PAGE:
If you are tired of the instability of your job, of getting reduced or no pay for March or August, of getting penalized for being sick, then you should force the BoE to take responsibility. Unionize, and demand direct employment and the full benefits that you are entitled to under the law.
April 8, 2010
Cross-posted from the Fukuoka General Union.
Throughout Japan Boards of Education have been moving away from the JET program in favour of outsourcing ALT jobs to dispatch companies. In Fukuoka it has come to the point that most BOEs subcontract out their work.
This page is aimed to shed some light on the current systems that operate to the detriment of ALTs – who are practically all non-Japanese (NJ).
March 9, 2010
Cross-posted from the General Union
After more than six months of union action, Interac and Tokai Board of Education have been found guilty of illegal dispatch by the Aichi Prefectural Labor Board. Watch this space – full story in the coming weeks.
November 12, 2009
If Interac tries to pressure you into signing up for Kokumin Kenko Hoken, don’t do it! Kokumin Kenko Hoken is for people that are self-employed or unemployed. If you sign up for Kokumin Kenko Hoken, you may be forced to back enroll into the system up to the time that you started working in Japan (meaning you will have to pay your monthly dues up to the maximum limit of two years).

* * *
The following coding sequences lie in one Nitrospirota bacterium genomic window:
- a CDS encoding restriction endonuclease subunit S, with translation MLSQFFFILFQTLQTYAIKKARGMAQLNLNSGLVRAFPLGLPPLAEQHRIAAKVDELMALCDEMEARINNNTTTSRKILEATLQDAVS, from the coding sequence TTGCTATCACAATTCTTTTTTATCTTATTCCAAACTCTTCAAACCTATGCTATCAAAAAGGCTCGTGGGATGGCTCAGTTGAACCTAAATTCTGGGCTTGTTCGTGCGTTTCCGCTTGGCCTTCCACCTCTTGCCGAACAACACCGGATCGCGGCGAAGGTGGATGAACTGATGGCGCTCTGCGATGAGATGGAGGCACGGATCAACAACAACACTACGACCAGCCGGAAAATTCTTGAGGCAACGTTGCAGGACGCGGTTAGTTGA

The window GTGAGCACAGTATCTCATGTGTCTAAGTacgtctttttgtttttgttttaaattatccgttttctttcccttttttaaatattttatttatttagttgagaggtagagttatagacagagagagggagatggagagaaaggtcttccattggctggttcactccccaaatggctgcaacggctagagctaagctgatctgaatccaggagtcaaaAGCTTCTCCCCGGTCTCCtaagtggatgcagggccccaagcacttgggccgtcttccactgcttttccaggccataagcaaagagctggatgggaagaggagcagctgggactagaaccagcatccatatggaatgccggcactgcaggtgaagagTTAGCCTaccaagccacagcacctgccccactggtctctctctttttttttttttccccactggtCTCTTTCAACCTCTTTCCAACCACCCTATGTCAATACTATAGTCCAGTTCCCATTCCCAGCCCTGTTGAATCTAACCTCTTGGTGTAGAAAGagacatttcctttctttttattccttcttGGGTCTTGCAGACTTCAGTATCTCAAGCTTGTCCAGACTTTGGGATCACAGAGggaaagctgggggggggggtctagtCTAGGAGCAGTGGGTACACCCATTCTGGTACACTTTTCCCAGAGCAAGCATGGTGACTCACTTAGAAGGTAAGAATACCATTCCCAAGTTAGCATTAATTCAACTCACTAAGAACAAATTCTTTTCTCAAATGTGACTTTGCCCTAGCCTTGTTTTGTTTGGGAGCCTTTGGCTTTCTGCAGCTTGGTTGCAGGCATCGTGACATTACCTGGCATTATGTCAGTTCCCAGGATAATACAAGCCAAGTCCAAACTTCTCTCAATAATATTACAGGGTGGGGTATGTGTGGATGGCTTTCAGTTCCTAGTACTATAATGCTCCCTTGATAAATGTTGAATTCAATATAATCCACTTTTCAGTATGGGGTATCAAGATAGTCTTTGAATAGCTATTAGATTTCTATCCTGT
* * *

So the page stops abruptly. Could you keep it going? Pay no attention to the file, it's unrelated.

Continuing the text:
Instead, you should enroll into Shakai Hoken, because Interac will be forced to pay their half. If there is any back enrollment it will be covered by the company, not by you. You are all eligible for this. The only reason Interac tells you otherwise is because they don’t want to pay their portion of the money.
You can do this on your own, or you can join the “Interac union” (aka members of the Zenkoku Ippan Tokyo General Union Tozen ALTs) and we can force them to pay up together in solidarity. The Tokyo General Union has a lot of experience in forcing companies to enroll their employees into Shakai Hoken so we can get you enrolled with much less effort on you part.
August 13, 2009
My name is Erich and I am a member of Nambu FWC, a former member and a current friend of the Osaka based General Union. I joined the GU a few years ago to improve the working conditions in the city that I lived and worked, Matsubara, Osaka. We in the GU were able to convince/force/persuade the BOE (Board of Education) of Matsubara to hire their ALTs directly, thus improving the working conditions by orders of magnitude. The GU was able to put pressure on other BOEs where our members chose to fight as well, and they were recently able to liberate the city of Hirakata, improving the working conditions
July 25, 2009
Recently announced changes to immigration guidelines link your visa to enrollment in government approved health insurance. This means kokumin kenko hoken or shakai hoken/shigaku kyosai (Employee’s health & Pension).